Dismiss Notice
Join Physics Forums Today!
The friendliest, high quality science and math community on the planet! Everyone who loves science is here!

Measuring dark matter's repulsive force

  1. Jan 6, 2010 #1


    User Avatar
    Gold Member

    I'm trying to find the amount of repulsive force dark matter has on matter.

    To my understanding, the presence of dark matter is deduced from the fact that galaxies are being pushed away from one another instead of toward each other. The absence of matter between the galaxies suggests an unknown form of matter is causing this force.

    I'm trying to find or calculate the force that dark matter presents between two galaxies based upon the mass of each galaxy, distance apart and 'amount' of dark matter between the galaxies.

    Can anyone point me in the right direction?


  2. jcsd
  3. Jan 6, 2010 #2


    User Avatar
    Science Advisor

    You have the force backwards. Dark matter is considered to have exactly the same attractive force (gravity) as matter. Dark matter is inferred from the need to hold things together; not drive them apart. It works both to hold galaxies together more strongly together than would apply with only the matter we can see; and also to pull galaxies of the whole universe towards one another ... that is, dark matter slows down expansion of the universe in the same way as ordinary matter.

    Cheers -- sylas
  4. Jan 6, 2010 #3
  5. Jan 6, 2010 #4


    User Avatar
    Gold Member

    Thank you for the correction Sylas
  6. Jan 7, 2010 #5


    User Avatar
    Science Advisor

    Dark Energy is twice as repulsive as normal matter is attractive. Is that enough for you?
  7. Jan 7, 2010 #6


    User Avatar
    Science Advisor
    Gold Member
    Dearly Missed

    As was said earlier, dark matter is attractive to itself and to ordinary matter. It collects in clumps and helps form galaxies and clusters of galaxies. It helps keep galaxies together in clusters. The effect of dark matter is to make each galaxy more massive (because the DM is clumped around the galaxy) and therefore more attractive to its neighbors in the usual Newtonian way.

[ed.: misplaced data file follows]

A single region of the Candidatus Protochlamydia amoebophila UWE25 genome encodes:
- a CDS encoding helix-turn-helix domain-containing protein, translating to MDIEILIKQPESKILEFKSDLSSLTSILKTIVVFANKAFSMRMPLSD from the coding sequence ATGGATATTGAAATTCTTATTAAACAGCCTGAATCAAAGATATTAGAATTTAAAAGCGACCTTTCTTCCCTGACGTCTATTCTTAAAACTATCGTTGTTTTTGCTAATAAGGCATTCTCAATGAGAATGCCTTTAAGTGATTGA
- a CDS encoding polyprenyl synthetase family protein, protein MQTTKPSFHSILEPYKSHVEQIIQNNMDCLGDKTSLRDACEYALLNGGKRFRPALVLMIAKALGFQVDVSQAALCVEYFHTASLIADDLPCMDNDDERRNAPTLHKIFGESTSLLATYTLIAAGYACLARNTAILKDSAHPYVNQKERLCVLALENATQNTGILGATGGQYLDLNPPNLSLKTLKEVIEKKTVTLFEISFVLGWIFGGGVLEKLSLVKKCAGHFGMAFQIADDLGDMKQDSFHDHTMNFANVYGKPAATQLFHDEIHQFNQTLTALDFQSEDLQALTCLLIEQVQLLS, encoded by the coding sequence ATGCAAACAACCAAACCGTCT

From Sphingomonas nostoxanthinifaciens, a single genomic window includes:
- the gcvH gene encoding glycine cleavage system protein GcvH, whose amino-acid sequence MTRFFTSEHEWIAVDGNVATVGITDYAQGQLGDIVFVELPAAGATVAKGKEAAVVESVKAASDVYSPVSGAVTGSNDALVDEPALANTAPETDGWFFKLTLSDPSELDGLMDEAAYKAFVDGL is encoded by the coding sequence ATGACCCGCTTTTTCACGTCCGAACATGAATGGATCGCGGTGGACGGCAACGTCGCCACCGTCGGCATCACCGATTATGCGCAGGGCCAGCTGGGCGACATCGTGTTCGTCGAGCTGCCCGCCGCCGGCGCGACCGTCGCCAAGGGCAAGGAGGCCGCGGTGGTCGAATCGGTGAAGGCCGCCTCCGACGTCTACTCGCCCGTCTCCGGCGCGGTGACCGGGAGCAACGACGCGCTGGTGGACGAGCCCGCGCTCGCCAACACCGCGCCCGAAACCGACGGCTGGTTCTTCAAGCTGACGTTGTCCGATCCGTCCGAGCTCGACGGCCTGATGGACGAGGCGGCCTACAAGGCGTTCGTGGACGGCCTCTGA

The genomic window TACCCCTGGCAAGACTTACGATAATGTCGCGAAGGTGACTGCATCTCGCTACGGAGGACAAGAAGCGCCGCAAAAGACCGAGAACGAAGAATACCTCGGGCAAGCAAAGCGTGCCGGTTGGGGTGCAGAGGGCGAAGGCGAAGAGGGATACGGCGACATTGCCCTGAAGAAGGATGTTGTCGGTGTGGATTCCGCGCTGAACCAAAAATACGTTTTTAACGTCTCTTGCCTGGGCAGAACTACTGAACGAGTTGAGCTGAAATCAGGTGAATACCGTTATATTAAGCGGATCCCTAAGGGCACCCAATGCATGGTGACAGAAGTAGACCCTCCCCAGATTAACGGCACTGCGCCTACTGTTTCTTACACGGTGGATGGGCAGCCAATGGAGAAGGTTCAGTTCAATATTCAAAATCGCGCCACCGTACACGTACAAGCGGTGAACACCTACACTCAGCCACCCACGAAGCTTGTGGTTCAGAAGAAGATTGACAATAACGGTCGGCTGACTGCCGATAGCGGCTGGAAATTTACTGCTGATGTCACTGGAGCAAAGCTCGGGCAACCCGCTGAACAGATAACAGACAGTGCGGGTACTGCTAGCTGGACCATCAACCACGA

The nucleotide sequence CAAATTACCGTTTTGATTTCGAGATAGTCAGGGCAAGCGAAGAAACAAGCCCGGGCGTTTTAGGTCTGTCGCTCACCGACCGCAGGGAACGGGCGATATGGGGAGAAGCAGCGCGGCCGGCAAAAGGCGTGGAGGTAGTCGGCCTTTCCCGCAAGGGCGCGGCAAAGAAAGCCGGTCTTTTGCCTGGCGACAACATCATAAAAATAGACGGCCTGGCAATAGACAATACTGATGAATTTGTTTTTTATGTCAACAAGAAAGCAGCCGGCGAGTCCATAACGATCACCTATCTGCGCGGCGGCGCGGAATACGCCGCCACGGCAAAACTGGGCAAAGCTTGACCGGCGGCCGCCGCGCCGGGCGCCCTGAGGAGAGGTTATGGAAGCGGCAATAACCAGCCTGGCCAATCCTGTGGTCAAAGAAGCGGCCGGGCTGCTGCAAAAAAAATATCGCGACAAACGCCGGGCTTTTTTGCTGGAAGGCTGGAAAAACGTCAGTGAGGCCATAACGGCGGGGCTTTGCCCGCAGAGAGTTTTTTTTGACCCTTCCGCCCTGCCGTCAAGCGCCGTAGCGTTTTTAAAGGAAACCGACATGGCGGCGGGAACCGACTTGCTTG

You were really talking about dark energy instead of DM, so would it be useful to try editing your original question and study a modified version?
    If that is what you want to ask about, then you could start by noting these basics. In the standard cosmology picture, dark energy has a constant uniform density of about 0.6 nanojoules per cubic meter---constant over all space and for all time. That is about 0.6 joules per cubic kilometer.

    Dark energy does not clump. It stays uniformly distributed throughout all space. (Even though we cannot see all space, the standard model assumes for simplicity that it all resembles what we can see---it all has the same amounts of dark energy and matter that is in the part we can see.)

    Dark energy does not thin out as distances expand. Matter and ordinary energy thins out, but not DE. It stays 0.6 nanojoules per cubic meter.

    If you look at any one object, like a galaxy, there is as much DE on one side as there is on the other. It would be impossible for DE to be "pushing" the galaxy in any one particular direction.

    These are just the basic premises of DE. You may want to think about these basics for a while. For most people they take some getting used to, since they are not especially intuitive. You are encouraged to ask more questions!
    Last edited: Jan 7, 2010
  8. Jan 7, 2010 #7


    User Avatar
    Science Advisor

    Well, and in our model uiniverse, there is as much matter on one side than on the other. So it can't pull a galaxy in a perticular direction, but it is still pulling all galaxies together, thus slowing the expansion.
    GR is not different from Newtonian gravitation in this respect, with one notable exception: in GR, you can prove that in a homogeneous universe, the dynamics of a spherical region is not affected by the rest of the universe. That renders the old, Newtonian argument for a static universe -...as there are masses everywhere, their net effect cancels out...- invalid.
    So there is one source for cosmological acceleration (or deceleration), and that's the trace of the Stress-Energy-Tensor.
    As long as there is no shear and no high velocities, this trace is at the base of all "normal" gravitational effects too, see e.g. http://math.ucr.edu/home/baez/einstein/einstein.html" [Broken]. There is simply no difference between cosmological deceleration and "normal" gravitational attraction - or, for that matter, between cosmological acceleration and not-so-normal gravitational repulsion.
    For "fluids", the source of gravitation is [itex]\rho + 3 p[/itex], which is [itex]\rho[/itex] for dust and [itex]-2\rho[/itex] for Dark Energy.
    Last edited by a moderator: May 4, 2017
  9. Jan 7, 2010 #8
    I would just make one point, and that is while DE may well be responsible for the ACCELERATION in the recession speed between galaxies, that shouldn't be confused with UNIVERSAL expansion. It's probably also worth noting that DE is a solution to a mathematical problem which is an excellent description of the forces at work, but really not much in the way of the SOURCE of that force. Theories centered on vacuum expectation energy fall far short of the needed energy, and other contenders depend on theories that lie outside of The Standard Model and GR.

    I guess the idea of a cosmological constant (although sudden acceleration 3 billion years ago isn't exactly CONSTANT) wasn't as silly as Einstein eventually came to believe. Granted this isn't quite the same thing, but damned if it isn't a bit creepy nonetheless.
  10. Jan 7, 2010 #9


    User Avatar
    Science Advisor